A bankruptcy trustee has asked the Supreme Court to ban three directors from managing a company for at least five years after a slaughterhouse collapse left more than 100 farmers out of business.
Iquidator John Healy seeks a High Court finding that directors of Edenmore Farm Meats Limited engaged in reckless trading with intent to defraud creditors.
He also wants them to be personally liable for the company’s debts, which are running a deficit of more than 2.5 million euros.
Details of the application were presented to Justice Michael Quinn this week.
The court has previously heard contentious claims that the rented slaughterhouse site in Lifford, Co Donegal was “occupied” by its previous owner in 2016 in a dispute over unpaid rent.
There were also allegations that the INLA threatened two Edenmore employees around the same time.
Mr. Healy of Kirby Healy Chartered Accountants was appointed liquidator of the company in 2020 after a group of farmers successfully applied to have the company reinstated.
He is seeking explanations and orders against directors Donal Gallagher and Richard Burke, both with addresses in London, and former director Robert Daly of Buncrana, Co. Donegal.
It is expected that the trio will contest the request in full.
Mr Gallagher is Managing Director of the Galldris Group, a construction company based in London. Mr Burke was managing director of Edenmore before it ceased trading while Mr Daly served as financial controller.
John Kennedy SC, for the liquidator, said it was “a very serious matter” which involved a claim of reckless trading.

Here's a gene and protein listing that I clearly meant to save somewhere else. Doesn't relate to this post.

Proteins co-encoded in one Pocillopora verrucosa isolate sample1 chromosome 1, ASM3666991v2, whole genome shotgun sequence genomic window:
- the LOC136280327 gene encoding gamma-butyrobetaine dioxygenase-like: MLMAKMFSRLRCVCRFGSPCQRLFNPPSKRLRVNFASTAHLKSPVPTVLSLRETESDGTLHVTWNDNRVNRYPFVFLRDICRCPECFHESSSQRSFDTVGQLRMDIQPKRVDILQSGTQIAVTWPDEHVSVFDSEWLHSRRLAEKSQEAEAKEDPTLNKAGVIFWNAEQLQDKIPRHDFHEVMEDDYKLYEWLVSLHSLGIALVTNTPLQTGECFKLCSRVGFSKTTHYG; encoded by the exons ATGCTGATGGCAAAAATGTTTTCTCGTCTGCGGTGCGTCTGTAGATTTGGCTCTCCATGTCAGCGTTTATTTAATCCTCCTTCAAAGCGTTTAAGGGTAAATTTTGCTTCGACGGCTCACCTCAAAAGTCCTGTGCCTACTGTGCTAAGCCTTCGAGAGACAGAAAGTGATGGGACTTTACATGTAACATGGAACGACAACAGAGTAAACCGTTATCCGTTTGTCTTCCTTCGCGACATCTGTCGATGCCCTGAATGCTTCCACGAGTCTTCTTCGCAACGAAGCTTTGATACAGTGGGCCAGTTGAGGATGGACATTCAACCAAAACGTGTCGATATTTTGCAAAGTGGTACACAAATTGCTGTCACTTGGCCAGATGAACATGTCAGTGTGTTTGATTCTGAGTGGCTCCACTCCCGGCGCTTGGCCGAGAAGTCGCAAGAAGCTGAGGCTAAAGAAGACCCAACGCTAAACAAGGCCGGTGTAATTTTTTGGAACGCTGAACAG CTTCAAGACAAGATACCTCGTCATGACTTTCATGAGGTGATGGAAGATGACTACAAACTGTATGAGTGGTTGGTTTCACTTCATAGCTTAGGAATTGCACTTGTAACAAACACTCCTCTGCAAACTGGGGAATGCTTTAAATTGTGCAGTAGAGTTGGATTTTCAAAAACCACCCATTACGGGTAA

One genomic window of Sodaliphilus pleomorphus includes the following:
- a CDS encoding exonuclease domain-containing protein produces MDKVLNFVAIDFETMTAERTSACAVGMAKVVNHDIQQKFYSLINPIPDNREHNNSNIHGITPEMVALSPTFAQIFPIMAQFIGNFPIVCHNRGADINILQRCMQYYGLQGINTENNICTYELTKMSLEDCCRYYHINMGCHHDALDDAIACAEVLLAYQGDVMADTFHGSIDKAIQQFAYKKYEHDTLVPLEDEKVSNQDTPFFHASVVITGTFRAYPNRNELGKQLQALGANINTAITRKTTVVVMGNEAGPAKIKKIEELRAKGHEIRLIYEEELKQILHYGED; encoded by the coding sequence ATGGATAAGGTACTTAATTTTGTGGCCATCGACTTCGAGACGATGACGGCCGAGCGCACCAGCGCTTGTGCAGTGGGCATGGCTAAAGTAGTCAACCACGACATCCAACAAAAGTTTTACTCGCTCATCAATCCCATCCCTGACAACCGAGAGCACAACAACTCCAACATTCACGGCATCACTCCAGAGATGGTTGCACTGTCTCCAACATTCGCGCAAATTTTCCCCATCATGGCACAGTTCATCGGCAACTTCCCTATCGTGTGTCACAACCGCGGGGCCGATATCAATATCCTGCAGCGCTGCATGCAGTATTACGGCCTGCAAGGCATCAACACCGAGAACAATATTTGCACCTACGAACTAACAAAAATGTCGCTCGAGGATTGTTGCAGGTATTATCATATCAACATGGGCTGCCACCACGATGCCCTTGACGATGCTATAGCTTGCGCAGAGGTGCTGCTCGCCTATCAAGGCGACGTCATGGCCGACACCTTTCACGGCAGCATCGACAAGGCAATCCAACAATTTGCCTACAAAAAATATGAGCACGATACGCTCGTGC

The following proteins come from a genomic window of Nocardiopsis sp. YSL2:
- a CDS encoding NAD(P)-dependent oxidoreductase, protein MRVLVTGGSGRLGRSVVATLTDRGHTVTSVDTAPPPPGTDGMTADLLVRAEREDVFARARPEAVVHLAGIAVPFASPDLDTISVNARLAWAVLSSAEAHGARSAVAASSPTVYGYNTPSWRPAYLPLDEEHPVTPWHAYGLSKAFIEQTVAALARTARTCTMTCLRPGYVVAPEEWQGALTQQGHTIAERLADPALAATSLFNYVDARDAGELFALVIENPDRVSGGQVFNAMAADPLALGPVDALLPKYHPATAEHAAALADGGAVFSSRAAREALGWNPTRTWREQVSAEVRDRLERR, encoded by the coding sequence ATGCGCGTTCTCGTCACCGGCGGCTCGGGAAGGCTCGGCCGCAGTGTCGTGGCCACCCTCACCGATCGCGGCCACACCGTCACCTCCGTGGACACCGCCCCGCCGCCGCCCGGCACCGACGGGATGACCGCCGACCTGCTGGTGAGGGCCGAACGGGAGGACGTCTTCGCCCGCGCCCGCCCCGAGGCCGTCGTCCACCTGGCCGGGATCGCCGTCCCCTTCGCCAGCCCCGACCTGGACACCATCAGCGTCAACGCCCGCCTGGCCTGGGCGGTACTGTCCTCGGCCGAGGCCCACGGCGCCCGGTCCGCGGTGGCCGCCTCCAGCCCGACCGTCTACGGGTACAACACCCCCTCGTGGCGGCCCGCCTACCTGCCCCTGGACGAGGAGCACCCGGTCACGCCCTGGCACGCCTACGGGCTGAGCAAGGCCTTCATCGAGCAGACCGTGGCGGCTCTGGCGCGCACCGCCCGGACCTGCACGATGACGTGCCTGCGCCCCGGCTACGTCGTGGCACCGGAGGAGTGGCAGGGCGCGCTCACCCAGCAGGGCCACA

“Over 100 farmers have been affected, some very seriously, including issues related to family homes,” he told the court.
Mr Justice Quinn approved the instructions agreed between the two sides to move forward with the case, which will be returned to court in November. The three defendants are represented by Woodcock Solicitors.
The company was formed in 2009 following the merger of McGavigan Meats Limited and Riverview Meat Products Limited and has grown into a significant operation. By 2014 it was slaughtering 8,500 cattle and 10,000 lambs annually, working directly with 300 farmers and local markets.
The court was told the motion arose in circumstances where the directors incurred significant debt in 2015 and 2016. Mr. Healy claims they knowingly engaged in running the business in a reckless manner.
He claims a feature of the company’s trading was a significant volume of unpaid checks to farmers and markets.
According to an affidavit filed by Mr. Gallagher, previous owner Liam McGavigan and others occupied the premises in October 2016 and did not allow the company access to the facility. He claimed he was unable to access his assets or records from that point forward.
Mr McGavigan has disputed Mr Gallagher’s version of events and says he repossessed the premises when rent was not paid.
https://www.independent.ie/business/abattoir-firm-directors-hit-with-reckless-trading-claim-41685657.html The directors of a slaughterhouse company have been hit with ruthless trade claims